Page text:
The term “brain drain” first appeared in 1957 in a novel called Atlas Shrugged and the term refers to the loss of skilled researchers, analysts, the accomplished and the talented – for political, industrial and social reasons.
It’s currently frequently utilized as a dramatized synonym for loss and could be outlined as “the world transfer of resources in the shape of human capital” and “the loss of abilities or human capital to society or to the country from which migration takes place“.
Brain drain appeared in Hong Kong in 1987 when a major wave of emigration was seen experienced due to the uncertainties surrounding Hong Kong’s future in light of the 1997 hand back to China. The trend endured in the following decade thanks to the concerns of some HK residents, particularly those educated and professionally talented, about the political future under Mainland Chinese sovereignty and the enlarging immigration opportunities to be had in the more well-liked destination nations.
An annual average of 55,000 émigrés left Hong Kong between 1989 and 1995. This resulting outflow of talent impacted on the economy of Hong Kong in four discrete ways:
Loss of Efficiency
In order to compensate for the lack of professionally trained employees due to their emigration, junior staff were promoted ‘beyond their station’ to take up their vacancies. As such junior staff had neither adequate coaching nor experience for these higher level positions, the standard of service and operational effectiveness were significantly negatively impacted.
Productivity of Subordinates
The exit of the very skilled influenced the output of their subordinates due to the lack of their supervision. The economy so suffered an indirect loss of output.
Loss of Human Capital
Émigrés were often highly educated, had received significant job related training and were well-experienced in their work having typically been engaged with their employers or within their professionals since the end of their formal education. Their exit represented a great loss of human capital to Hong Kong’s economy.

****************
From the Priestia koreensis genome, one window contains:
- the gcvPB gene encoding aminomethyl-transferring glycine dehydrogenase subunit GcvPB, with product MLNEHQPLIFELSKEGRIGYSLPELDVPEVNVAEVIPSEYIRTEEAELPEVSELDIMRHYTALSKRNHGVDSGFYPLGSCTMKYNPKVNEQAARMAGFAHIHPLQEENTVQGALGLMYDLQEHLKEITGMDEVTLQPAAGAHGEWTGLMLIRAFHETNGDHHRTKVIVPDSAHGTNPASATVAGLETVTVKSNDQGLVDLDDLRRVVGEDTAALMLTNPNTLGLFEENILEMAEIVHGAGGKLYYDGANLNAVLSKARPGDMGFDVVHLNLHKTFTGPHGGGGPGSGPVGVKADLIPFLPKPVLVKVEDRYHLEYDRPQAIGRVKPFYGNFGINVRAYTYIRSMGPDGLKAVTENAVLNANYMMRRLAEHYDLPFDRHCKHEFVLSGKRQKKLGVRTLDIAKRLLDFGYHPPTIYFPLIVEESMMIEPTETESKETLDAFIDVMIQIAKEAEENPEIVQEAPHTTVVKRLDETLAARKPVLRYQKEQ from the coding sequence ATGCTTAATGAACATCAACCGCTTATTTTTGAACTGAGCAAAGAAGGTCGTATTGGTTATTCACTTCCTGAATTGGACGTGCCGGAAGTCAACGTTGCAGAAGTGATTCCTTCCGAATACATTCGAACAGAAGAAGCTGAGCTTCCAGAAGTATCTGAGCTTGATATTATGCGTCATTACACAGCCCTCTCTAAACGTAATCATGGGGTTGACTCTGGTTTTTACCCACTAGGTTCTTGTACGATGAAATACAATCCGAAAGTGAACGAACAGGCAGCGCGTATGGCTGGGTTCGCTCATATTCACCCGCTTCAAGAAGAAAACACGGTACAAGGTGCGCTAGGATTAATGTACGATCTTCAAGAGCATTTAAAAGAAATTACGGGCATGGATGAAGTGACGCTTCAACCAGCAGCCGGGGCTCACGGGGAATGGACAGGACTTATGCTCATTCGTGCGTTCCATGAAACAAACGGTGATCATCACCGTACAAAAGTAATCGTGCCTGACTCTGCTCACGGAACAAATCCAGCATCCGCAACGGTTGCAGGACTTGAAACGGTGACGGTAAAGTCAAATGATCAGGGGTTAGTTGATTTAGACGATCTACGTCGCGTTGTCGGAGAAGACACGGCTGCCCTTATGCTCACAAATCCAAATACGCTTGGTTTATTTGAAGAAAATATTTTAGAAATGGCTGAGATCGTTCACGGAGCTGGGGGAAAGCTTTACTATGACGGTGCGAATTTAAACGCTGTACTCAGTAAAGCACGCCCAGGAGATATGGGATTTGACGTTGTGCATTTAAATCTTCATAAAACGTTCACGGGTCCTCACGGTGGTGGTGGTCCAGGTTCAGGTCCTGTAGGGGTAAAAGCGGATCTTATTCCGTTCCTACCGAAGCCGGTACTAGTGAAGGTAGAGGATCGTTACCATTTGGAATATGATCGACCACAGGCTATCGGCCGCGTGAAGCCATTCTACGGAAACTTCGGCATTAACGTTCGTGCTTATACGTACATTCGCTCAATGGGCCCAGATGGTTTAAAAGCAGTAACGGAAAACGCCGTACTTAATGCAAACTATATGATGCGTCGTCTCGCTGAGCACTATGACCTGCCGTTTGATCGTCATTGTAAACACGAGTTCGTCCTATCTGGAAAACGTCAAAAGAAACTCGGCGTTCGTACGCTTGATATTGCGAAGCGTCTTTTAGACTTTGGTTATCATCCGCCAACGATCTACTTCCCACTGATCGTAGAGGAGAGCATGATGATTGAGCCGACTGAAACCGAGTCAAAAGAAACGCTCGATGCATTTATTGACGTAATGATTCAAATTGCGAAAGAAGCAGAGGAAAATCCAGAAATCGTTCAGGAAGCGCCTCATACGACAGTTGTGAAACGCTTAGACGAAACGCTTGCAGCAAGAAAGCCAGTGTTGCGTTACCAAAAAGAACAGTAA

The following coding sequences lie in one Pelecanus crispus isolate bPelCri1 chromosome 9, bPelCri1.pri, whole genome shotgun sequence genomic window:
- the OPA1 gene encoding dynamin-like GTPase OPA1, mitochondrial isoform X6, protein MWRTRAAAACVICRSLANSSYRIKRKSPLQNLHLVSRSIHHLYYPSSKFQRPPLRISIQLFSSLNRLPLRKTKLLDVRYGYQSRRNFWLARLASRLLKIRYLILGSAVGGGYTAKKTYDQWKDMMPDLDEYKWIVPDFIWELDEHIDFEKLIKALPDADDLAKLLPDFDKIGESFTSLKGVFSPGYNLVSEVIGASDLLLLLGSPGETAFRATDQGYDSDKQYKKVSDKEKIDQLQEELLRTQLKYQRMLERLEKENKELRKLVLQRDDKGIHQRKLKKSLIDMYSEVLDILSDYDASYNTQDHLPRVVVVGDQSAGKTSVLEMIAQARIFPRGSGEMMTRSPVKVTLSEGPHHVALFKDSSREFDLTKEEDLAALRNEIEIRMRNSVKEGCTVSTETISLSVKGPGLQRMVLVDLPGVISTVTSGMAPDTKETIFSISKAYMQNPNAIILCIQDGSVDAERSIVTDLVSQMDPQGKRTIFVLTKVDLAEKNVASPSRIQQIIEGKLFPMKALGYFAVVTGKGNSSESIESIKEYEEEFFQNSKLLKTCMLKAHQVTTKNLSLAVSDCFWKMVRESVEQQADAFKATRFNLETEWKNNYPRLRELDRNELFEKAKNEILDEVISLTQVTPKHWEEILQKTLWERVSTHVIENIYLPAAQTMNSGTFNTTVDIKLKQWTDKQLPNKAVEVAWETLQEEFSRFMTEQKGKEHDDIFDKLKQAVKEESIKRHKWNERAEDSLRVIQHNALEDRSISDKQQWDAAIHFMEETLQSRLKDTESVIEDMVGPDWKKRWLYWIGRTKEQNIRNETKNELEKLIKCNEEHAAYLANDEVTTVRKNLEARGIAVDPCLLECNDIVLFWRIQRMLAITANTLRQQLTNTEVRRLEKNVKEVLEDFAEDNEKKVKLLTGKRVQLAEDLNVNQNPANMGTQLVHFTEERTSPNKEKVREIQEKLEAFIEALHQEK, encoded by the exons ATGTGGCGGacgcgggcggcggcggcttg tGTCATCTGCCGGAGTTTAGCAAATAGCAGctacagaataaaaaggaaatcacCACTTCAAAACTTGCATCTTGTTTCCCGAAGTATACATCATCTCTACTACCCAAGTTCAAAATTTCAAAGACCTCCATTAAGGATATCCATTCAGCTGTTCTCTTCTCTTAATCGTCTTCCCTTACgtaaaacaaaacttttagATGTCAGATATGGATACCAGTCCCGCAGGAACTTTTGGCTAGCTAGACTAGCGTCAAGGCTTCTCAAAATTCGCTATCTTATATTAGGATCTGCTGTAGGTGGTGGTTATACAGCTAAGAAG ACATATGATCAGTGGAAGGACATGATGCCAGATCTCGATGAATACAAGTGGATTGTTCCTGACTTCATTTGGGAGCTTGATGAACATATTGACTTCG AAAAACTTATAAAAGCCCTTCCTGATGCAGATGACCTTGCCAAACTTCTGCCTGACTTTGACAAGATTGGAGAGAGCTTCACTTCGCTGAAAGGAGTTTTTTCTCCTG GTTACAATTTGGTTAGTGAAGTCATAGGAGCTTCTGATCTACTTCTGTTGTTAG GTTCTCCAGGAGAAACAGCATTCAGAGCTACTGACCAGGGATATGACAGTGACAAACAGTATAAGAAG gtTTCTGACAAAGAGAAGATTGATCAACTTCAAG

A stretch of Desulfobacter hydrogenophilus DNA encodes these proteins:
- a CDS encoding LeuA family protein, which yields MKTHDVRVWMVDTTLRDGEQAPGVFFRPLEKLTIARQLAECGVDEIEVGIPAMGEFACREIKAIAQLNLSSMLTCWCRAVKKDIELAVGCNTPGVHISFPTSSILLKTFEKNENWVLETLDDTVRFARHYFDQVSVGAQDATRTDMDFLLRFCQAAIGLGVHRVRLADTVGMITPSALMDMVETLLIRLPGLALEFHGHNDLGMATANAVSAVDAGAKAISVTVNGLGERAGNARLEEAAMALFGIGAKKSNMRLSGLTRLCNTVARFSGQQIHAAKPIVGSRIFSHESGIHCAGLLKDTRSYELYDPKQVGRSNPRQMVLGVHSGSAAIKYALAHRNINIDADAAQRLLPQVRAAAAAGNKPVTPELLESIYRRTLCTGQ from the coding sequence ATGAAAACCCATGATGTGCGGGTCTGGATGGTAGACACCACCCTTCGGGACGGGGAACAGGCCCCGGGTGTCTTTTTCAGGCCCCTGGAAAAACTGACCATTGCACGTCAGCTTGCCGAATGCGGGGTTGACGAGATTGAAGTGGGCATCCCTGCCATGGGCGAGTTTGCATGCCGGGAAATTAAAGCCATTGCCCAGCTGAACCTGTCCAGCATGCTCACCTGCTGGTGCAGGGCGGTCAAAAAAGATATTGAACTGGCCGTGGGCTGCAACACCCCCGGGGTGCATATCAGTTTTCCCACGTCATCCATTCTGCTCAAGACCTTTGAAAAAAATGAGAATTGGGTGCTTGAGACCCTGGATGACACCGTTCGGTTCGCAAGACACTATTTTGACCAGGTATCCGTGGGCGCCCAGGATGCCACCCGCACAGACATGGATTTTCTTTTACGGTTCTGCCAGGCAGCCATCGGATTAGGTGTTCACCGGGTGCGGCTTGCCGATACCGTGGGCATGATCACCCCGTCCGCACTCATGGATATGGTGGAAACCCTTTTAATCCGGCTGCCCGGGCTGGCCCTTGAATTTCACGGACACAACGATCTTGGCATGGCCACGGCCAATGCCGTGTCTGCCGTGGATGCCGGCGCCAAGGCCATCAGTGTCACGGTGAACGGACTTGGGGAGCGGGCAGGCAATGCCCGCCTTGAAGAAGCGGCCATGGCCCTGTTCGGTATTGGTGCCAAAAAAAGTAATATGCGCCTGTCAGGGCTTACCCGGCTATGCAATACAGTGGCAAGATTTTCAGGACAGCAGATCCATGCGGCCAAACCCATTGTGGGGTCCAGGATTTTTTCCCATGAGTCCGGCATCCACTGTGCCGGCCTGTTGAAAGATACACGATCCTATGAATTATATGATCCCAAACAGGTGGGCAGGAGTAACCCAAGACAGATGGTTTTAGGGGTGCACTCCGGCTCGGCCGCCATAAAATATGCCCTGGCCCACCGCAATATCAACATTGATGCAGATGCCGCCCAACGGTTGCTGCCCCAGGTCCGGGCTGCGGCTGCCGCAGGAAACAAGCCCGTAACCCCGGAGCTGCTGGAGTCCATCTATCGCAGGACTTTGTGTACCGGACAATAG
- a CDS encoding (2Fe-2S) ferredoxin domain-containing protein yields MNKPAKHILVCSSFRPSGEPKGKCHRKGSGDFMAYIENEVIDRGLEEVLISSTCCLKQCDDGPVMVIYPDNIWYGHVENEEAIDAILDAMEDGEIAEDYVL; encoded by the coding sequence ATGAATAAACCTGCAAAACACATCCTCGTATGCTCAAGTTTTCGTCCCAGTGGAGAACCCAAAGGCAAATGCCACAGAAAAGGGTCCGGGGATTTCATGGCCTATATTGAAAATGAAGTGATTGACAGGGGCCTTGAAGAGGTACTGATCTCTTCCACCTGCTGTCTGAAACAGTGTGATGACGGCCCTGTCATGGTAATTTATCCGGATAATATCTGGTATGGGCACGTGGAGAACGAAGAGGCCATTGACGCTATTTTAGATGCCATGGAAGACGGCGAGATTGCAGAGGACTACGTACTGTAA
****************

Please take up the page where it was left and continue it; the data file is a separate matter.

Outflow of Capital
Most émigrés left Hong Kong with their wealth. Depending on their destination of choice, quite a number of them had to commit significant sums of capital in their new countries in order to qualify for immigration overseas.
To address the issues caused by brain drain in the 1980s and 1990s, the government of Hong Kong has taken concrete measures in the development and implementation of immigration policy.
These initiatives including retention, return migration, replacement and retraining. Among those measures, replacement was a comparatively simple and acceptable way to fill the vacancies of the émigrés. Aside from the swift growth of tertiary educational opportunities, the HKSAR Government has relaxed its limitations on the importing of professionally trained employees, particularly those from the Mainland, to fill manpower openings.
Out of the phenomenon of Brain Drain emerged the Admission of Mainland Talents and Professionals Scheme, the Quality Migrants Admission Scheme, the Immigration Arrangements for Non-local Graduates and the Capital Investment Entrant Scheme. In the meantime, the private sector has responded aggressively to the lack suitable talent caused by emigration by employing more expatriates under the General Employment Policy.